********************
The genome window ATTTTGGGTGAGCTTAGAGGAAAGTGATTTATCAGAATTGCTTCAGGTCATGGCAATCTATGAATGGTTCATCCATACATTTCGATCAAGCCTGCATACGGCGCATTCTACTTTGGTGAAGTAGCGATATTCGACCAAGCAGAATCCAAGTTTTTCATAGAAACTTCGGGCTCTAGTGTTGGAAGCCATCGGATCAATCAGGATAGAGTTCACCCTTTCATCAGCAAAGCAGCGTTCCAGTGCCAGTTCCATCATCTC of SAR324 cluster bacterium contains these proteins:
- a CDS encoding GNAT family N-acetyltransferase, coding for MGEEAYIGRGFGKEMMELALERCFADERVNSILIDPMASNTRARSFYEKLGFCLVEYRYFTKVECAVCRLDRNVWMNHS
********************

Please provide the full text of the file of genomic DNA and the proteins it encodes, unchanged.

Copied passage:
The genome window ATTTTGGGTGAGCTTAGAGGAAAGTGATTTATCAGAATTGCTTCAGGTCATGGCAATCTATGAATGGTTCATCCATACATTTCGATCAAGCCTGCATACGGCGCATTCTACTTTGGTGAAGTAGCGATATTCGACCAAGCAGAATCCAAGTTTTTCATAGAAACTTCGGGCTCTAGTGTTGGAAGCCATCGGATCAATCAGGATAGAGTTCACCCTTTCATCAGCAAAGCAGCGTTCCAGTGCCAGTTCCATCATCTC of SAR324 cluster bacterium contains these proteins:
- a CDS encoding GNAT family N-acetyltransferase, coding for MGEEAYIGRGFGKEMMELALERCFADERVNSILIDPMASNTRARSFYEKLGFCLVEYRYFTKVECAVCRLDRNVWMNHS